* Disable ssh1.
    * Limit sudoers.
    * Have good passwords.
    * ???
    * PROFIT!!

    Seems like a formula everyone should know.
    • Re: (Score:2, Informative)

      by whoever57 (658626)

      * Don't allow root to ssh into your machine.
      Dangerous if you don't have easy physical access to your machine. It is possible to screw up a machine in such a way that a normal user cannot log in, but root can. It is better to:

      * Disable password authentication in SSH -- require key-based authentication

      • Re: (Score:3, Informative)

        by Panaflex (13191)
        That's a good idea - but be careful!

        Attackers can trampoline onto other machines in the network if they share the same key. If you're going to do then be careful about which machines can freely contact each other, and use separate keys for each server.
      • Re: (Score:3, Insightful)

        by PinkPanther (42194)
        If someone is going to render there machine usable only by root, then I strongly doubt they've taken the time or have the knowledge to implement security precautions listed above. If they know how, they likely should and likely won't render their machine useless.

        In addition, if they really might render the machine useless, they likely shouldn't have it on the 'net.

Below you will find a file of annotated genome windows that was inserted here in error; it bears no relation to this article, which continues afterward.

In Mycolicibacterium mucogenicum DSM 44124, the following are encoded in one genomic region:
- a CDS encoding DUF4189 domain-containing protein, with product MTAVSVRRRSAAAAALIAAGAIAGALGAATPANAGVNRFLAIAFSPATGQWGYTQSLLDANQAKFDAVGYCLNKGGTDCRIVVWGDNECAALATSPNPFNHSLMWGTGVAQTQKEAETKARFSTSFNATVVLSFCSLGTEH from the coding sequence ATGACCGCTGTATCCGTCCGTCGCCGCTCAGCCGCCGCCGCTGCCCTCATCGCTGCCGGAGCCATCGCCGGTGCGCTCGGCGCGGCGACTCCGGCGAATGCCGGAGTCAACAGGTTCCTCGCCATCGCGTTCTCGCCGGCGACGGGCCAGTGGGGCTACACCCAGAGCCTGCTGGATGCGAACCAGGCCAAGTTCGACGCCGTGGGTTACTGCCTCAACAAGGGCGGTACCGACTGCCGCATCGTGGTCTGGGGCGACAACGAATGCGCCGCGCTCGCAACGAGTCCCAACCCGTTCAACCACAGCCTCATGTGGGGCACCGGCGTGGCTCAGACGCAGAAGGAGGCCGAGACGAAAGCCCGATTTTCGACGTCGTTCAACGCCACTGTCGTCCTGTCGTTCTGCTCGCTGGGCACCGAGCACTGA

• Re: (Score:3, Interesting)

        by mi (197448)

        * Don't allow root to ssh into your machine.

        Dangerous if you don't have easy physical access to your machine.

        No, it is not. On *BSD family of Operating Systems root can only login on the local console anyway.

        If you screw something up badly, you ssh in as yourself first, and then perform `su' — something, that only members of the wheel-group (gid 0) are allowed to do.

        My FreeBSD machines all run a crude log-watcher [virtual-estates.com], which blocks-out machines, from where root- and similar logins are attempted, i

    • Re: (Score:3, Interesting)

      by ScouseMouse (690083)

      * Don't allow root to ssh into your machine.


      I was most surprised when I found that Redhat (Our cooperate Linux of Choice) appears to allow this as the default. Certainly, The Debian box i use as a home server never used to allow that, however, checking i see that since I upgraded from Woody, it does allow remote SSH as root. Thats worrying.
      Well have to fix that.
    • Re: (Score:3, Interesting)

      by mandelbr0t (1015855)

      Allow me to insert one step before ???

      * Follow-up on your SSH logs. If you see a phishing attack, do something about it!

      That something could be: